Friday, December 01, 2017 by Russel Davis
Yoga, meditation and gardening may effectively relieve stress and boost the body’s overall health, a new documentary shows. The documentary examined the effects of the three drug-free interventions on 68 volunteers who reported feeling stressed. Three sets of control groups were observed during the eight-week study. The researchers noted the participants’ stress levels during the study’s duration. The volunteers were instructed to complete psychological questionnaires and provide saliva samples in order to measure their cortisol awakening response (CAR).
Experts explained that cortisol stimulates the brain and prepares the body for its daily activities. According to the scientists, people experience an uptick in cortisol levels upon waking, a mechanism that is known as CAR. The researchers have also discussed that people suffering from stress experience less CAR in the morning, which negatively affects their coping mechanism.
“There’s growing evidence that social interaction and contact with nature has a positive affect on our mood. Studies into yoga suggest it can help alleviate stress by lowering the heart rate and blood pressure. And there is also research to suggest mindfulness, a form of meditation that focuses the mind on the present, helps you avoid being caught in a cycle of negative thoughts which cause stress,” Dr. Michael Mosley has stated in a Daily Mail report.
The findings have shown that mindfulness training produced the best results in terms of regulating cortisol balance, followed by gardening, and yoga. According to the research team, the volunteers who underwent the interventions exhibited a 14 percent increase in CAR. Likewise, those who enjoyed the activities displayed a 42 percent increase in CAR. (Related: Meditation changes the structure of your brain, cuts stress in half according to new study.)
A review published early this year revealed that gardening may indeed boost overall health outcomes. The research team examined 22 case studies as part of the meta-analysis and found that participating in gardening activities may help reduce symptoms of stress and anxiety. In addition, gardening is found to shed excess weight, alleviate stress, and address mood swings as well as improve a person’s quality of life.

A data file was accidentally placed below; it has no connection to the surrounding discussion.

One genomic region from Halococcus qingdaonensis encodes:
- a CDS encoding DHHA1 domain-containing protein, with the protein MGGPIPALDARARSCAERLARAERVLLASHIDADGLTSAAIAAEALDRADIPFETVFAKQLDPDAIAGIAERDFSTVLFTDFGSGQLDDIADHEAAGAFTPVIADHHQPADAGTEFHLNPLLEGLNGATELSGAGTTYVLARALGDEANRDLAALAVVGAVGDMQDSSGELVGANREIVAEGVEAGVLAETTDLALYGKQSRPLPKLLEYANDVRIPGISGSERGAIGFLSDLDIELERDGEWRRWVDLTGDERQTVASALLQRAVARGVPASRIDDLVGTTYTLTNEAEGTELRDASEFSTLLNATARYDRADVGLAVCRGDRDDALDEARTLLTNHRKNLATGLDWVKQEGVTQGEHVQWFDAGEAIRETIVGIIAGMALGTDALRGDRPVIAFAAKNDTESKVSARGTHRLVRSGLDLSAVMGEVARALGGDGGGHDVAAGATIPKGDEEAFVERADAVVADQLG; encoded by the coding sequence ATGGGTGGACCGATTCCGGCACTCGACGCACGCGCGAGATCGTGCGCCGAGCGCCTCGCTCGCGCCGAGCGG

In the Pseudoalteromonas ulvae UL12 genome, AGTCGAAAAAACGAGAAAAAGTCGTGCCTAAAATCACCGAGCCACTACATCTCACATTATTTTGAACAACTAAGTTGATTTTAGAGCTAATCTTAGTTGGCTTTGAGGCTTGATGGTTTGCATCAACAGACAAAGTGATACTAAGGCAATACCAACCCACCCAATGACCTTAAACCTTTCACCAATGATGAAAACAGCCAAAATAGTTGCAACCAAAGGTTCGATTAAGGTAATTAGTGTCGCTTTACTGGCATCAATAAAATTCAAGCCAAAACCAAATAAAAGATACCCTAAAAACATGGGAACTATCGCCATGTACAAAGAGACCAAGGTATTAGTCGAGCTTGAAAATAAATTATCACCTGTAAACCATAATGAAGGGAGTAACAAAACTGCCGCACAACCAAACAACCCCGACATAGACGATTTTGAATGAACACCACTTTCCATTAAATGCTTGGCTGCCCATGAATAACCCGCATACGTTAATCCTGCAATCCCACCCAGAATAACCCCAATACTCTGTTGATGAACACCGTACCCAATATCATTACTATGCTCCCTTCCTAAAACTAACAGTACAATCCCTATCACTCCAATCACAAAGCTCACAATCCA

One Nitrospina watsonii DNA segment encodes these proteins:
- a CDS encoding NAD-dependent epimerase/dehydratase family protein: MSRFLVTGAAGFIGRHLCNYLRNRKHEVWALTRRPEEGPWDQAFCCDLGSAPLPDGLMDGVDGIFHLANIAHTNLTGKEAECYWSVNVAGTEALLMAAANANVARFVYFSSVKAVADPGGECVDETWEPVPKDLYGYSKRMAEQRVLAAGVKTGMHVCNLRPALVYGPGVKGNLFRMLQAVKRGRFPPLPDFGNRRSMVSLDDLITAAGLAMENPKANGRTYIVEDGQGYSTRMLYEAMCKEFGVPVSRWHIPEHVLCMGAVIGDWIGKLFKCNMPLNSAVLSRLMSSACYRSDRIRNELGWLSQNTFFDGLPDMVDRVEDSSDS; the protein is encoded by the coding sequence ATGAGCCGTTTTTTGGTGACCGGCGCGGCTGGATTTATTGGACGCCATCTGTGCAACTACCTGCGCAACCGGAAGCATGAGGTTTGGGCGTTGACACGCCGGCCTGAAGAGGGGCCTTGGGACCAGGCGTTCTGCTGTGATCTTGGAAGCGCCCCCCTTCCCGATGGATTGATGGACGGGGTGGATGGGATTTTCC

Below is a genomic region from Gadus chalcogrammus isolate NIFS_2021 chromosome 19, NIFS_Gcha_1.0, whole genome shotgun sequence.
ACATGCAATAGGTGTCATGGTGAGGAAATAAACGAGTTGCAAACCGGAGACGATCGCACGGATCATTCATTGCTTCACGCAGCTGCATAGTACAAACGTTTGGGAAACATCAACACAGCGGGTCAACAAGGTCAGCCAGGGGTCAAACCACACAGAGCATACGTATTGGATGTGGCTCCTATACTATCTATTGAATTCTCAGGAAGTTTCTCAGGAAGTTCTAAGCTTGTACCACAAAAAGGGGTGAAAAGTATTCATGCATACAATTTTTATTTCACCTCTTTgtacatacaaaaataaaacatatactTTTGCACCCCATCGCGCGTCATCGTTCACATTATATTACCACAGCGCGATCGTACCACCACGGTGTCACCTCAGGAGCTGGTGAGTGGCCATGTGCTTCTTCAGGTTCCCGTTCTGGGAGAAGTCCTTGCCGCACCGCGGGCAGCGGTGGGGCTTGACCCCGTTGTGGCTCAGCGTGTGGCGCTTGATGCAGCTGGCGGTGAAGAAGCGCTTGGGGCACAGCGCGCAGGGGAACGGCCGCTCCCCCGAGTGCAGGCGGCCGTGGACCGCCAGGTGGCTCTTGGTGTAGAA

“Our meta-analysis has provided robust evidence for the positive effects of gardening on health. With an increasing demand for reduction of health care costs worldwide, our findings have important policy implications. The results presented here suggest that gardening can improve physical, psychological, and social health, which can, from a long-term perspective, alleviate and prevent various health issues facing today’s society. We therefore suggest that government and health organizations should consider gardening as a beneficial health intervention and encourage people to participate in regular exercise in gardens,” the researchers reported.
Likewise, an analysis carried out by researchers at the Coventry University in London and the Radboud University in the Netherlands has revealed that both meditation and yoga may help reverse certain molecular reactions in the DNA that cause poor health and depression. As part of the review, the health experts examined 18 studies with a total cohort population of more than 800 participants.
The scientists observed that participants who practiced mind-body interventions (MBIs) such as meditation and yoga showed a significant decrease in nuclear factor kappa B (NF-kB), a molecule responsible for activating genes that trigger inflammation at a cellular level. According to the experts, persistent inflammation may accelerate the aging process and may trigger the onset of various psychiatric disorders such as depression.
“These activities are leaving what we call a molecular signature in our cells, which reverses the effect that stress or anxiety would have on the body by changing how our genes are expressed. Put simply, MBIs cause the brain to steer our DNA processes along a path which improves our well-being,” lead investigator Ivana Buric has told Science Daily online.